Seward Alaska Chose Me
I have this old gray sweatshirt–it’s tattered and stretched out and so comfortable. Across the front it says “not all who wander are lost”, a proclamation that nearly every nomad, wanderer, and van-lifer has adopted as their own personal credence. But while I happen to own a sweatshirt bearing the slogan, I’ve always refused to adopt it. Why? Because I was lost. I was lost and alone and scared and living in a car. I was looking for a place to belong, but had fallen beautifully into the cycle of a seasonal worker.
Just like everyone else who lives that lifestyle, I had an average of three to four jobs at the same time each summer, worked myself sick between April and September, and then got in my car when the leaves started falling and drove to the next seasonal town. Every time the seasons changed, I moved. I never knew exactly where I was moving to. It all randomly depended on which company in whatever town offered me the most exciting-sounding seasonal job. It is indeed a wonderful way to live, and I highly recommend that everyone do it at some point in their lives, but it’s also exhausting. I reached a point where I was tired and wanted to stay in one place for a while.
I’ve been coming to Alaska seasonally since 2003, but 2017 was when I started feeling ready to stay put for a while. I found myself in Seward, the charming little seaside hamlet that is the gateway to the Kenai Fjords National Park.
I wanted to plant roots; I was ready to plant roots. But I didn’t know how, and without realizing it, Seward wrapped its roots around me.
I found myself here working as a barista, and my very first outdoor adventure was paddle boarding an iceberg-filled lagoon at the face of a tidewater glacier. Bear Glacier sits within the National Park’s boundaries, and that rainy day back in May 2017 it was misty and magical, complete with harbor seals poking their puppy dog eyes above the surface and blinking at me while I scooped through the calm icy water with my paddle, floating while standing. It was one of those moments that wrapped me in awe and still holds magic in its memory. Truly, if you ever get the chance to paddle board or kayak Bear Glacier, do it. A thousand times, do it. It’s an experience you will never forget.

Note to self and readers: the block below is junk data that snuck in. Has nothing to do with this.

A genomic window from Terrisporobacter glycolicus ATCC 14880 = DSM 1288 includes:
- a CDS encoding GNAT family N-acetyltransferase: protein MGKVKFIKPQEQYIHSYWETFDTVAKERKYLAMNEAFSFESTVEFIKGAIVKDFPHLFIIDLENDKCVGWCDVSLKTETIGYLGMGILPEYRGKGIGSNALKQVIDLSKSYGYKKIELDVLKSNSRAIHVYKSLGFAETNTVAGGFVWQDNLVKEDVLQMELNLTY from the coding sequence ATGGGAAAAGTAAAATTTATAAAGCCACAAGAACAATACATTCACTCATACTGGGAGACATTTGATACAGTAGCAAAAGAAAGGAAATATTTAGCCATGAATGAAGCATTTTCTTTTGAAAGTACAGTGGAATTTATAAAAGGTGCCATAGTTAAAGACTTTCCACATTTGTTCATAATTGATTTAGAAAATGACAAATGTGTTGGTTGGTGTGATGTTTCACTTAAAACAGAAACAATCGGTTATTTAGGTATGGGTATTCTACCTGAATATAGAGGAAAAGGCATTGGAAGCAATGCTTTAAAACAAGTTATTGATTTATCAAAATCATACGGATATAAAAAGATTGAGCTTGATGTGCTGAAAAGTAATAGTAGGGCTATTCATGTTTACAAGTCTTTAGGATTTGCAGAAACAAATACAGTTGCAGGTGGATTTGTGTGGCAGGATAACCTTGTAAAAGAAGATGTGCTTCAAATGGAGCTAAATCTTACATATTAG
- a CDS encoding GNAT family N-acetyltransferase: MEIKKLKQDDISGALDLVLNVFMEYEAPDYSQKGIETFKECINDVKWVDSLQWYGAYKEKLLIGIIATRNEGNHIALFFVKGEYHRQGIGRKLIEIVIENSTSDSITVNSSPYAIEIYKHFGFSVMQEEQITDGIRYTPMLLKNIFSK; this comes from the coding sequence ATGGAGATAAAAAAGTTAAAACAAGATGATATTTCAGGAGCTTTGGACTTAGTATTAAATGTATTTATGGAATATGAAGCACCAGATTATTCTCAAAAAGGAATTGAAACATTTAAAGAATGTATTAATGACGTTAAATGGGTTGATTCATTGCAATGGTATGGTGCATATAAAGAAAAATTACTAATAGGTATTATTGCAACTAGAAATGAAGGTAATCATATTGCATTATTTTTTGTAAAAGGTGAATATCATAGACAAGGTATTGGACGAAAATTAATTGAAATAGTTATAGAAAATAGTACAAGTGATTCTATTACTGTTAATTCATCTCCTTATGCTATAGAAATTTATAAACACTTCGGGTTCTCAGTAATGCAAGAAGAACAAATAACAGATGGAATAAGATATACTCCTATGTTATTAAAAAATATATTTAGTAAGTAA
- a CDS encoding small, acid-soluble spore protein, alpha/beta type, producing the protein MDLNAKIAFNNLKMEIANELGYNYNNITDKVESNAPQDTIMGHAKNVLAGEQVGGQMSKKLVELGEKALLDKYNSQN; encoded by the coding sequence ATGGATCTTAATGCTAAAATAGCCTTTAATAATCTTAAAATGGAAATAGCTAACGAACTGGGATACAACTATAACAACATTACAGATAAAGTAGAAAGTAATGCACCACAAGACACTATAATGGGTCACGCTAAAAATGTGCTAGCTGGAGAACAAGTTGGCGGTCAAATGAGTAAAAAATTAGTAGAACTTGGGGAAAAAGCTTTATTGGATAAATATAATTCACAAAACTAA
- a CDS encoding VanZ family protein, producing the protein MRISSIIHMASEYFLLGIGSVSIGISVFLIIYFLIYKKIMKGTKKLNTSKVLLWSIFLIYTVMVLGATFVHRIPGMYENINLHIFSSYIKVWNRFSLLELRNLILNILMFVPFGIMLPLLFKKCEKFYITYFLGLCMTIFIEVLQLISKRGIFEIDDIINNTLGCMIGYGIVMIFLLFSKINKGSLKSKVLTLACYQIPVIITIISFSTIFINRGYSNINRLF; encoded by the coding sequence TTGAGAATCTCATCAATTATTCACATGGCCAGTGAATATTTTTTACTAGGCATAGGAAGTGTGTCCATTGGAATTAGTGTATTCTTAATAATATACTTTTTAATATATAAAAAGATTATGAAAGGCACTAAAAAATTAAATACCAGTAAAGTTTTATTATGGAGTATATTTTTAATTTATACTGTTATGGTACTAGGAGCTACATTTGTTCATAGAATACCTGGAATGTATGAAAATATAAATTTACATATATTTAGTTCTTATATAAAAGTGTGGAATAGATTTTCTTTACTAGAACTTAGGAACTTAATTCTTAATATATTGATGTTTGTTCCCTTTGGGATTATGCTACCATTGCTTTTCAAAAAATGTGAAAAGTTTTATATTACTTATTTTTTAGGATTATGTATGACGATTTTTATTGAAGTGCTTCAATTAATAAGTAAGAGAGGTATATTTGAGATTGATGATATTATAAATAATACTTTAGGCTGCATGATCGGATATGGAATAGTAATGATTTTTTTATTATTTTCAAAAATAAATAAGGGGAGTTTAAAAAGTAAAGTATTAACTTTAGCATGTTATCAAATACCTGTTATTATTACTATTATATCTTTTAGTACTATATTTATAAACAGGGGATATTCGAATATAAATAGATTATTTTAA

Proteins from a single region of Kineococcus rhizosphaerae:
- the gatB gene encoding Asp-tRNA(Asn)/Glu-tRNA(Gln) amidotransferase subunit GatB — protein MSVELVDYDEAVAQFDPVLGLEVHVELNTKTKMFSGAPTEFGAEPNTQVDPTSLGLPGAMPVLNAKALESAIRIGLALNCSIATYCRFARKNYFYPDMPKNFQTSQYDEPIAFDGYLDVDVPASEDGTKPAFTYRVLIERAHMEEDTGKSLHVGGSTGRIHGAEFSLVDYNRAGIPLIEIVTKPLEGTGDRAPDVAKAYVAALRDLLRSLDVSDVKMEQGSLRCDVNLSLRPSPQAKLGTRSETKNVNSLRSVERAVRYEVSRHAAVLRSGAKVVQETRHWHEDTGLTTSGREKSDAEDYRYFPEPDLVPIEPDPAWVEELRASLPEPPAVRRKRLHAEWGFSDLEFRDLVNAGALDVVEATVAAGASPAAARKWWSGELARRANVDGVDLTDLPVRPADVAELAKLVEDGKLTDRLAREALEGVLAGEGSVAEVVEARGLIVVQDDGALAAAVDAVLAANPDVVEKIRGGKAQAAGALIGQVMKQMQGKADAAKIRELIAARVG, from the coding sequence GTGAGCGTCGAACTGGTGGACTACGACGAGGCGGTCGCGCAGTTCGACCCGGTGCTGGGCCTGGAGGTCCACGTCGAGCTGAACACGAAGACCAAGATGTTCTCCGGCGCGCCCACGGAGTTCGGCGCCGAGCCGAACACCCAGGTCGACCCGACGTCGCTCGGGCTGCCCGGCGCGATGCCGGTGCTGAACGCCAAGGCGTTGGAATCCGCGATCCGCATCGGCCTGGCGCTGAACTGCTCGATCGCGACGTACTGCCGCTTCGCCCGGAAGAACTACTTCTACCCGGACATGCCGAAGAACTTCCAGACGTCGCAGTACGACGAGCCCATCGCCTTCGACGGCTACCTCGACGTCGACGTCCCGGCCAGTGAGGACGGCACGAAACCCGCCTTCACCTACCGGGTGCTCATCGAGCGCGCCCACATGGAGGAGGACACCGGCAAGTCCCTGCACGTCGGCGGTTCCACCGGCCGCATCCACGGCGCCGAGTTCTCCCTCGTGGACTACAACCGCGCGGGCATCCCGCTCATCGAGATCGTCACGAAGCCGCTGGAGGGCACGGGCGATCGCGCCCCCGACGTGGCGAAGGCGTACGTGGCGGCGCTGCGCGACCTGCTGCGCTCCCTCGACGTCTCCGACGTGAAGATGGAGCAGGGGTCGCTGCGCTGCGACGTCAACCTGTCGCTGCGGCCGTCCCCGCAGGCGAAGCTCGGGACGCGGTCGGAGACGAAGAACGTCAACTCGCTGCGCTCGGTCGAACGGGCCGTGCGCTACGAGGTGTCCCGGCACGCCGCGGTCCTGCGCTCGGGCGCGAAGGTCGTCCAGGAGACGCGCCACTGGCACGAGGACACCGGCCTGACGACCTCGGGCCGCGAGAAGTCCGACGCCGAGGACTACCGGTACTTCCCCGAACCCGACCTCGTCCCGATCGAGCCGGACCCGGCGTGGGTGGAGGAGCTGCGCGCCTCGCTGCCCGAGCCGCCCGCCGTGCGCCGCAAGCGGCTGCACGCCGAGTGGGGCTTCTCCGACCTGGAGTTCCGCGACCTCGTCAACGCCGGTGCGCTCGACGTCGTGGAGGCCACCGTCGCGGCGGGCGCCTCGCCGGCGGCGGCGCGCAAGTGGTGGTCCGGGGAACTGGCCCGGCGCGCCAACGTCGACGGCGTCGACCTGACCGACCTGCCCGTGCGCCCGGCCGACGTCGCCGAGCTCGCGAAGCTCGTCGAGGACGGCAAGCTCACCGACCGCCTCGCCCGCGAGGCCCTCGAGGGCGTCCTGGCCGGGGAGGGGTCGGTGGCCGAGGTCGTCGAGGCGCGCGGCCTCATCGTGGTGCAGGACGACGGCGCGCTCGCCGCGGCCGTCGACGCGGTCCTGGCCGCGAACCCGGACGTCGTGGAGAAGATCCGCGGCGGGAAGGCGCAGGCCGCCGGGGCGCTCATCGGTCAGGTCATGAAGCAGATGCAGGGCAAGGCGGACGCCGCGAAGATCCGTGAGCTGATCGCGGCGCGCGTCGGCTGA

Even though I fell in love with Seward, I still left when that September rolled around. I was the girl who leaves. It’s what I’ve always done. Staying, even though I wanted to, wasn’t something I knew how to do. But once the seasons changed again, this time from winter to spring, I got in my car and drove back to Seward. It was my seventh time driving the famed Alcan Highway through Canada and into Alaska. The Alcan leaves you fulfilled yet wanting more. It is a drive everyone should do at least once in their lifetime.
That spring, as I drove the Seward Highway south from Anchorage along the banks of the Turnagain Arm (part of the Cook Inlet), the brilliant sun was sparkling on the water and the snow-capped peaks glistened against the blue sky. It was a sight that brought tears to my eyes even though I had seen it so many times before. It was then I realized that I had found the place I wanted to stay. Seward had become my home.
I reveled in being back, and took advantage of all that Seward has to offer. I played tourist and took a flight-seeing tour, landing on the Godwin Glacier way up high in the mountainous peaks. I went zip-lining through the tree tops and I kayaked Resurrection Bay.
Seward was dropped into the heart of the most gorgeous location I’ve ever seen. Mountain ranges stand sentinel on three sides and the salty waters of Resurrection Bay lap against the edges of downtown. In the evenings, when the sun sets, the alpenglow washes the snowy mountains in the softest light. It still makes me stop and gaze in wonder that this is the place I now live. Sometimes I’m still surprised that I have actually stayed in one place for more than a season.
I feel as if Seward chose me, not the other way around. I wanted to plant roots; I was ready to plant roots. But I didn’t know how, and without realizing it, Seward wrapped its roots around me. I couldn’t be happier about that. With hanging glaciers visible wherever you look and peaks so tall it hurts your neck to look up at them, Seward and the Kenai Fjords National Park is like living my life in a Bob Ross painting.